Here's The Climate Dissent You're Not Hearing About Because It's Muffled By Society's Top Institutions Authored by John Murawski via RealClear Wire, As the Biden administration and governments worldwide make massive commitments to rapidly decarbonize the global economy, the persistent effort to silence climate change skeptics is intensifying – and the critics keep pushing back.  This summer the International Monetary Fund summarily canceled a presentation by John Clauser, a Nobel Prize-winning physicist who publicly disavows the existence of a climate “crisis.” The head of the nonprofit with which Clauser is affiliated, the CO2 Coalition, has said he and other members have been delisted from LinkedIn for their dissident views.   Meanwhile, a top academic journal retracted published research doubting a climate emergency after negative coverage in legacy media. The move was decried by another prominent climate dissenter, Roger Pielke Jr., as “one of the most egregious failures of scientific publishing that I have seen” – criticism muffled because the academic says he has been blocked on Twitter (now X) by reporters on the climate beat.  The climate dissenters are pressing their case as President Biden, United Nations officials, and climate action advocates in media and academia argue that the “settled science” demands a wholesale societal transformation. That means halving U.S. carbon emissions by 2035 and achieving net zero emissions by 2050 to stave off the “existential threat” of human-induced climate change.  In response last month, more than 1,600 scientists, among them two Nobel physics laureates, Clauser and Ivar Giaever of Norway, signed a declaration stating that there is no climate emergency, and that climate advocacy has devolved into mass hysteria. The skeptics say the radical transformation of entire societies is marching forth without a full debate, based on dubious scientific claims amplified by knee-jerk journalism.   Many of these climate skeptics reject the optimistic scenarios of economic prosperity promised by advocates of a net-zero world order. They say the global emissions-reduction targets are not achievable on such an accelerated timetable without lowering living standards and unleashing worldwide political unrest.   “What advocates of climate action are trying to do is scare the bejesus out of the public so they’ll think we need to [act] fast,” said Steven Koonin, author of “Unsettled: What Climate Science Tells Us, What It Doesn’t, and Why It Matters.”   “You have to balance the certainties and uncertainties of the changing climate – the risks and hazards – against many other factors,” he adds.  These dissenters don’t all agree on all scientific questions and do not speak in a single voice. Clauser, for example, is a self-styled “climate denialist” who believes climate is regulated by clouds, while Pielke, a political scientist at the University of Colorado in Boulder, and Bjørn Lomborg, the former director of the Danish Environmental Assessment Institute, acknowledge humans are affecting the climate but say there is sufficient time to adapt. The dissenters do, however, agree that the public and government officials are getting a one-sided, apocalyptic account that stokes fear, politicizes science, misuses climate modeling, and shuts down debate.   They also say it is a troubling sign for scientific integrity that they are systematically sidelined and diminished by government funding agencies, foundation grant-makers, academic journals, and much of the media. Delving into their claims, RealClearInvestigations reviewed a sampling of their books, articles, and podcast interviews. This loose coalition of writers and thinkers acknowledges that the climate is warming, but they typically ascribe as much, if not more, influence to natural cycles and climate variability than to human activities, such as burning fossil fuel.   Among their arguments:   • There is no climate crisis or existential threat as expressed in catastrophic predictions by activists in the media and academia. As global temperatures gradually increase, human societies will need to make adjustments in the coming century, just as societies have adapted to earlier climate changes. By and large, humans cannot control the climate, which Pielke describes as “the fanciful idea that emissions are a disaster control knob.”  • Global temperatures are increasing incrementally, and have been for centuries, but the degree of human influence is uncertain or negligible. Climate skeptics themselves don’t agree on how much humans are contributing to global warming by burning fossil fuels, and how much is caused by natural variability from El Niño and other cycles that can take centuries to play out. “The real question is not whether the globe has warmed recently,” writes Koonin, “but rather to what extent this warming is being caused by humans.”  • Rapidly replacing fossil fuels with renewables and electricity by mid-century would be economically risky and may have a negligible effect on global warming. Some say mitigation decrees – such as phasing out the combustion engine and banning gas stoves – are not likely to prevent climate change because humans play a minor role in global climate trends. Others say mitigation is necessary but won’t happen without capable replacement technologies. It’s unrealistic, they say, to force societies to rely on intermittent energy from wind and solar, or wager the future on technologies that are still in experimental stages.    • The global political push to kill the fossil fuel industry to get to “net zero” and “carbon neutrality” by 2050, as advocated by the United Nations and the Biden administration, will erase millions of jobs and raise energy costs, leading to a prolonged economic depression and political instability. The result would be that developing regions will pay the highest price, while the biggest polluters (China and India) and hostile nations (like Russia and Iran) will simply ignore the net-zero mandate. This could be a case where the cure could be worse than the disease.   • Despite the common refrain in the media, there is no evidence that a gradually warming planet is affecting the frequency or intensity of hurricanes, storms, droughts, rainfall, or other weather events. The United Nations’ Intergovernmental Panel on Climate Change has expressed low confidence such weather events can be linked to human activities. Still, “it is a fertile field for cherry pickers,” notes Pielke.   • Extreme weather events, such as wildfires and flooding, are not claiming more human lives than previously. The human death toll is largely caused by cold weather, which accounts for eight times as many deaths as hot weather, and overall weather-related mortality has fallen by about 99% in the past century. “People are safer from climate-related disasters than ever before,” statistician and author Bjørn Lomborg has said.  • Climate science has been hijacked and politicized by activists, creating a culture of self-censorship that’s enforced by a code of silence that Koonin likens to the Mafia’s omerta. In her 2023 book, “Climate Uncertainty and Risk,” climatologist Judith Curry asks: “How many skeptical papers were not published by activist editorial boards? How many published papers have buried results in order to avoid highlighting findings that conflict with preferred narratives? I am aware of anecdotal examples of each of these actions, but the total number is unknowable.”  • Slogans such as “follow the science” and “scientific consensus” are misleading and disingenuous. There is no consensus on many key questions, such as the urgency to cease and desist burning fossil fuels, or the accuracy of computer modeling predictions of future global temperatures. The apparent consensus of imminent disaster is manufactured through peer pressure, intimidation, and research funding priorities, based on the conviction that “noble lies,” “consensus entrepreneurship,” and “stealth advocacy” are necessary to save humanity from itself. “One day PhD dissertations will be written about our current moment of apocalyptic panic,” Pielke predicts.   • The warming of the planet is a complicated phenomenon that will cause some disruptions but will also bring benefits, particularly in agricultural yields and increased vegetation. Some climate skeptics, including the CO2 Coalition, say CO2 is not a pollutant – it is “plant food.”   Curry, the former Chair of Earth and Atmospheric Sciences at the Georgia Institute of Technology, expresses a common theme among the climate refuseniks: that they are the sane, rational voices in a maelstrom of quasi-religious mania.   “In the 1500s, they used to drown witches in Europe because they blamed them for bad weather. You had the pagan people trying to appease the gods with sacrifices,” Curry said. “What we’re doing now is like a pseudoscientific version of that, and it’s no more effective than those other strategies.’  The climate change establishment occasionally concedes some of these points. No less an authority than the newly appointed head of the UN's Intergovernmental Panel on Climate Change has urged the climate community to cool its jets: “If you constantly communicate the message that we are all doomed to extinction, then that paralyzes people and prevents them from taking the necessary steps to get a grip on climate change,” Jim Skea recently said to German media. “The world won’t end if it warms by more than 1.5 degrees [centigrade]. It will however be a more dangerous world.”   In testimony before the Senate Budget Committee in June, Pielke said human-caused climate change is real and “poses significant risks to society and the environment.” But the science does not paint a dystopian, catastrophic scenario of imminent doom, he added.   “Today, there is general agreement that our current media environment and political discourse are rife with misinformation,” Pielke testified. “If there is just one sentence that you take from my testimony today it is this: You are being misinformed.”  Still, the overwhelming impression conveyed is one of impending disaster, with the menace of global warming rhetorically upgraded in July by U.N. Secretary-General António Guterres to “global boiling.” Climate scientists announced in July that the planet is the hottest it’s been in 120,000 years, an old claim that gets recycled every few years. Meanwhile, three vice-chairs of the Intergovernmental Panel on Climate Change warned of mass starvation, extinction, and disasters, saying that if the temperature rises 1.5℃ above pre-industrial levels, “children under 12 will experience a fourfold increase in natural disasters in their lifetime, and up to 14% of all species assessed will likely face a very high risk of extinction.”   Many of these predictions are based on computer models and computer simulations that Pielke, Koonin, Curry, and others have decried as totally implausible. Koonin’s book suggests that some computer models may be “cooking the books” to achieve desired outcomes, while Pielke has decried faulty scenarios as “one of the most significant failures of scientific integrity in the twenty-first  century thus far.” Curry writes in her book that the primary inadequacy of climate models is their limited ability to predict the kinds of natural climate fluctuations that cause ice ages and warming periods, and play out over decades, centuries, or even millennia.   Another critique is the use of computer models to correlate extreme weather events to multi-decade climate trends in an attempt to show that the weather was caused by climate, a branch of climate science called climate attribution studies. This type of research is used to bolster claims that the frequency and intensity of heat waves, floods, hurricanes, and other extreme weather events could not have happened without climate change. An example is research recently cited by the BBC in an article warning that if the global temperature rises another 0.9 centigrade, crippling heat waves that were once exceedingly rare will bake the world every two-to-five years.   One question looms: Does a warming climate contribute to heat records and heat waves, such as those that were widely reported in July as the hottest month on record and taken as overwhelming proof that humans are overheating the planet? The United States experienced extreme heat waves in the 1930s, and the recent spikes are not without precedent, climate dissenters say. Pielke, however,  concedes that IPCC data signal that increases in heat extremes and heat waves are virtually certain, but he argues that the societal impacts will be manageable.   Koonin and Curry say that the global heat spikes in July were likely caused by a multiplicity of factors, including an underwater Hunga Tonga-Hunga Ha’apai volcanic explosion last year that increased upper atmosphere water vapor by about 10%, a relevant fact because water vapor acts as a greenhouse gas. Another factor is the warming effect of the El Niño-Southern Oscillation, which has shifted to an active phase recently.   Koonin says that greenhouse gas emissions are a gradual trend on which weather anomalies play out, and while it’s tempting to confuse weather with climate, it would be a mistake to blame July’s heat waves on human influence.   “The anomaly is about as large as we’ve ever seen, but not unprecedented,” Koonin explained on a podcast. “Now, what the real question is, why did it spike so much? Nothing to do with CO2 – CO2 is … the base on which this phenomenon occurs.”  Climate dissent comes with the occupational hazard of being tarred as a propagandist and stooge for “Big Oil.” Pielke was one of seven academics investigated by a U.S. Congressman in 2015 for allegedly failing to report funding from fossil fuel interests (He was cleared). A New York Times review of Lomborg’s 2020 book, “False Alarm,” described it as “mind pollution.”  Climate advocates see climate skepticism as so dangerous that Ben Santer, one of the world’s leading climate scientists, publicly cut ties with Lawrence Livermore National Laboratory two years ago after the federal research facility invited Koonin to discuss his skeptical book, “Unsettled.” Santer, a MacArthur “genius” grant recipient, said allowing Koonin’s views to go unchallenged undermined the credibility and integrity of climate science research. For similar reasons, the IMF postponed Clauser’s July presentation so that it could be rescheduled as a debate.   Another critique: scientists arbitrarily forcing the facts to fit a prescribed catastrophic narrative, often by ignoring plausible alternative explanations and relevant factors. That’s what climate scientist Patrick Brown said he had to do to get published in the prestigious journal Nature, by attributing wildfires to climate change and ignoring other factors, like poor forest management and the startling fact that over 80% of wildfires are ignited by humans. Brown publicly confessed to this sleight-of-hand in a recent article in The Free Press.   “This type of framing, with the influence of climate change unrealistically considered in isolation, is the norm for high-profile research papers,” Brown wrote. “When I had previously attempted to deviate from the formula, my papers were rejected out of hand by the editors of distinguished journals, and I had to settle for less prestigious outlets.”  These frustrations serve as a reminder that the world has entered what the United Nations and climate advocates call the make-or-break decade that will decide how much the Earth’s temperature will rise above pre-industrial levels. This decisive phase is “unfolding now and will intensify during the next several years,” according to Rice University researchers. “Accordingly, what happens between now and the late 2020s, in all likelihood, will fundamentally determine the failure or success of an accelerated energy transition.”  In response to this call for global action, political leaders in Europe and North America are vowing to reengineer their societies to run on wind, solar, and hydrogen. In this country, California is among a dozen states that have moved to ban the sale of new gasoline-engine cars in 2035, while states like Virginia and North Carolina have committed to carbon-free power girds by mid-century.   In the most detailed net-zero roadmap to date, the International Energy Agency in 2021 identified more than 400 milestones that would have to be met to achieve a net-zero planet by mid-century, including the immediate cessation of oil and gas exploration and drilling, and mandated austerity measures such as reducing highway speed limits, limiting temperature settings in private homes, and eating less meat.   In the IEA’s net zero scenario, global energy use will decline by 8% through energy efficiency even as the world’s population adds 2 billion people and the economy grows a whopping 40%. In this scenario, all the nations of the world – including China, India, Russia, and Saudi Arabia – would have to commit to a net-zero future, generating 14 million jobs to create a new energy infrastructure. Nearly half the slated emissions reductions will have to come from experimental technologies currently in demonstration or prototype stages, such as hydrogen, bioenergy, carbon capture, and modular nuclear reactors. Reading this bracing outlook, one could almost overlook the IEA’s caveat that relying on solar and wind for nearly 70% of electricity generation would cause retail electricity prices to increase by 50% on average and destroy 5 million jobs, of which “many are well paid, meaning structural changes can cause shocks for communities with impacts that persist over time.”   A critique of the IEA’s scenario issued this year by the Energy Policy Research Foundation, a think tank that specializes in oil, gas, and petroleum products, warned of “massive supply shocks” if oil supplies are artificially suppressed to meet arbitrary net zero targets. The report further stated that “if the world stays committed to net zero regardless of high costs – the recession will turn into an extended depression and ultimately impose radical negative changes upon modern civilization.” (Disclosure: The report was commissioned by the RealClearFoundation, the nonprofit parent of RealClearInvestigations.)  Already, societies have fallen behind their emissions reduction targets, and it’s widely understood that fast-tracking net zero is an unattainable goal. Transforming existing energy infrastructures within several decades would require installing the equivalent of the world’s largest solar farm every day, according to the International Energy Agency. Carbon-free energy accounts for only 18% of total global consumption, and fossil fuels are still increasing, according to a recent analysis. The IEA reported this year that investments in oil exploration and drilling have rebounded to pre-pandemic levels, while global coal demand reached an all-time high last year. Globally nations are spending more on clean energy than on fossil fuels, but fossil fuels are still vital to economic growth; for instance, the IEA noted that 40 gigawatts of new coal plants were approved in 2022, the highest figure since 2016, almost all of them in China.   “We live in this world of exaggerated promises and delusional pop science,” Vaclav Smil, the University of Manitoba environmental scientist and policy analyst, told The New York Times last year. “People don’t appreciate the magnitude of the task and are setting up artificial deadlines which are unrealistic.”  A government push to reduce greenhouse gas emissions by cutting back on livestock farming has led to public protests in the Netherlands, a conflict over resources that Time magazine predicts will spread elsewhere: “This may be just the beginning of much wider global unrest over agriculture. Scientists say dealing with climate change will require not just gradual reform, but a rapid, wholesale transformation of the global food system.”   Climate dissidents say what happened in the Netherlands is a foretaste of the political backlash that is inevitable when net-zero policies start becoming implemented and people have to travel across state lines to buy a gasoline-powered car.   “The urgency is the stupidest part of the whole thing – that we need to act now with all these made-up targets,” Curry said. “The transition risk is far greater than any conceivable climate or weather risk.”  To Koonin, these challenges indicate that the catastrophic climate narrative will collapse when put to the test of practicality and politics. The more sensible route, he said, is a slow-and-steady approach.   “There’s going to be a deep examination of science and the cost-benefit issues,” he said. “We will eventually do the right thing, but it’s going to take a decade or so.”  John Murawski reports on the intersection of culture and ideas for RealClearInvestigations. He previously covered artificial intelligence for the Wall Street Journal and spent 15 years as a reporter for the News & Observer (Raleigh, NC) writing about health care, energy and business. At RealClear, Murawski reports on how esoteric academic theories on race and gender have been shaping many areas of public life, from K-12 school curricula to workplace policies to the practice of medicine. Tyler Durden Sat, 09/16/2023 - 23:20.....»»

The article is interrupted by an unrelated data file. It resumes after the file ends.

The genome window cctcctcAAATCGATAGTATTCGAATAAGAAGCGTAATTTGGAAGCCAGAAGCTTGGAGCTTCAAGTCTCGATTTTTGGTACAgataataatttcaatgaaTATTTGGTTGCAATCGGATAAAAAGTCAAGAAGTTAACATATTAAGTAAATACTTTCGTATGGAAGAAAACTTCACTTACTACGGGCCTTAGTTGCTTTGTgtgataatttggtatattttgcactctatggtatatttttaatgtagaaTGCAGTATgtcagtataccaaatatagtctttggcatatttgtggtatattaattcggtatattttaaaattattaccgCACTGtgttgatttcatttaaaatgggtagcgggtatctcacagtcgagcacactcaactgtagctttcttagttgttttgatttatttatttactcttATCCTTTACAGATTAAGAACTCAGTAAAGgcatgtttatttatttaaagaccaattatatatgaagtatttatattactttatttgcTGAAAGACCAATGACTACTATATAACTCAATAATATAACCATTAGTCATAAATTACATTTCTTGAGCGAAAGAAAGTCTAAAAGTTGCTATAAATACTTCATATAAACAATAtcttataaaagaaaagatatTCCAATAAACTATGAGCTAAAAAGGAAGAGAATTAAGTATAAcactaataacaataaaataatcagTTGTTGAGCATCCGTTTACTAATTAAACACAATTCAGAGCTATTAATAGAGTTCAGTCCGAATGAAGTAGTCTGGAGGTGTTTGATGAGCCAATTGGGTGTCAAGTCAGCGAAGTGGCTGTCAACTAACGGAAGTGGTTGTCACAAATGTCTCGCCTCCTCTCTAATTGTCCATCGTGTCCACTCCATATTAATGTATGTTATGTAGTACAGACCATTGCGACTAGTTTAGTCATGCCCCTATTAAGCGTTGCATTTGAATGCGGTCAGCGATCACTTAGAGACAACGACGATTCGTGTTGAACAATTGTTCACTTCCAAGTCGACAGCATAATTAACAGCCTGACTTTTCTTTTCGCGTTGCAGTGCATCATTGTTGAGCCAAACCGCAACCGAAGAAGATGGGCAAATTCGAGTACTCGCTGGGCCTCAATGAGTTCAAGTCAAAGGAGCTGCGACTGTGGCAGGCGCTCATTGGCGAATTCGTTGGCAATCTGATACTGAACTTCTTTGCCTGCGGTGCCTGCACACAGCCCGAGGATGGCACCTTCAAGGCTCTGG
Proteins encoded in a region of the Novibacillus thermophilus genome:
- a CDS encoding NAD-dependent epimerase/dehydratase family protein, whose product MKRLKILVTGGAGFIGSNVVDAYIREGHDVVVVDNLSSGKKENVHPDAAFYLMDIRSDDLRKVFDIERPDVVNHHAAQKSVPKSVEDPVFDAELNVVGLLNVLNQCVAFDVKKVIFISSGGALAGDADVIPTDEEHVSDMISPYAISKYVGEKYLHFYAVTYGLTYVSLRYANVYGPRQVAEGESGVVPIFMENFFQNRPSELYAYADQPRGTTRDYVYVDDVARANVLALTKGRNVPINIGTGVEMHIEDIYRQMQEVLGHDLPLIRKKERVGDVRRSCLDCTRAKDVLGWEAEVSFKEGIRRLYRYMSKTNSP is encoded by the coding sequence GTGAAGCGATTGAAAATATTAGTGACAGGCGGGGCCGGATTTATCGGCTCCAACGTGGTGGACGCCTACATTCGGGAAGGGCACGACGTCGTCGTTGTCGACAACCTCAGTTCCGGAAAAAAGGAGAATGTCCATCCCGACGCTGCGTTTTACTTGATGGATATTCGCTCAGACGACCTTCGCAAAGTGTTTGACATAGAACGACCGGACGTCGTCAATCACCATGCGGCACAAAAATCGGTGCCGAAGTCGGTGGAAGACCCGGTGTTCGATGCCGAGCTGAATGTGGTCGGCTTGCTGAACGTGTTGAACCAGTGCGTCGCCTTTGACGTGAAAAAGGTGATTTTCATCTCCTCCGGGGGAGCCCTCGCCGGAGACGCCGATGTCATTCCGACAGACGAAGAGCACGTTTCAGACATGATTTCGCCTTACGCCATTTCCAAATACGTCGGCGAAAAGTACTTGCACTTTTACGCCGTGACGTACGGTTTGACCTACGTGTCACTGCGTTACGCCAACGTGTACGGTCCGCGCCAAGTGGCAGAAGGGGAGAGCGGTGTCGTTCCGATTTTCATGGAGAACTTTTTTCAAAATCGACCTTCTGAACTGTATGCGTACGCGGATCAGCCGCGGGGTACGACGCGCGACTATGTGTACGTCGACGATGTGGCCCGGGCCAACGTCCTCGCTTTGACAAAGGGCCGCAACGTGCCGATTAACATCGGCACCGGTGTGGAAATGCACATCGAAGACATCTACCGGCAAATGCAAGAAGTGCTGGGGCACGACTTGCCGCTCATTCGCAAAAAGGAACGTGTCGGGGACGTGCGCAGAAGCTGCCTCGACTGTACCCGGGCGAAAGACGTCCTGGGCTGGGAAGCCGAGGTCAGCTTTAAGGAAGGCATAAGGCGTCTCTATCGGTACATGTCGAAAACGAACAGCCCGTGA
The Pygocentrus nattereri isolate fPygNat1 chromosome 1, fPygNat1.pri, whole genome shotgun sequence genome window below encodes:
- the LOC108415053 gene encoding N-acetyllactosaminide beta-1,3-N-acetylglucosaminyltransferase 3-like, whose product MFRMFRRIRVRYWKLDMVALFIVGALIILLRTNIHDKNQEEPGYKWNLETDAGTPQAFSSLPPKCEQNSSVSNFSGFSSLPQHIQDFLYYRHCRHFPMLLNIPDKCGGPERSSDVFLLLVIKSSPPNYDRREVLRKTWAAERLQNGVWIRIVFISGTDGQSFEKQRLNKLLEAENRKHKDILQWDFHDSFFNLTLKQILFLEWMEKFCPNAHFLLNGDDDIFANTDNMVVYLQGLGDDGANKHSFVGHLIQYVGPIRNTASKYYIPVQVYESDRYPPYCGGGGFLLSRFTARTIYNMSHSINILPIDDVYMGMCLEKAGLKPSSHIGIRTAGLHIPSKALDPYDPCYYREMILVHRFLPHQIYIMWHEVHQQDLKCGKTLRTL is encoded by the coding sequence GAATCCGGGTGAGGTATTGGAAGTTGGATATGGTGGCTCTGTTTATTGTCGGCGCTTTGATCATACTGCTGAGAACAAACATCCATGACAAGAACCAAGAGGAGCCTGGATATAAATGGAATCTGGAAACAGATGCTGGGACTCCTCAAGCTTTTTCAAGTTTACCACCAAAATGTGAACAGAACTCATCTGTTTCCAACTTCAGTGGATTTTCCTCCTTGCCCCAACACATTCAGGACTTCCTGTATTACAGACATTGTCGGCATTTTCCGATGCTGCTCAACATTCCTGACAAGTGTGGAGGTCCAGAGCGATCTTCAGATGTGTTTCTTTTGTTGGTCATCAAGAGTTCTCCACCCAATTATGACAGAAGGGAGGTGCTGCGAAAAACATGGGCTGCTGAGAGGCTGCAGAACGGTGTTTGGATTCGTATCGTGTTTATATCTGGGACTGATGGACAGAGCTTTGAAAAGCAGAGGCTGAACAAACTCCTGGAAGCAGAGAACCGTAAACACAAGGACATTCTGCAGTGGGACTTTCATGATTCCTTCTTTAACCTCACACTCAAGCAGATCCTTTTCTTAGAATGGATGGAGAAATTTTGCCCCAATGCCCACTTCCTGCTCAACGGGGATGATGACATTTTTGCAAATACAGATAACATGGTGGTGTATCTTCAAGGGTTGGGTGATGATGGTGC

Category: smallbizSource: nytSep 17th, 2023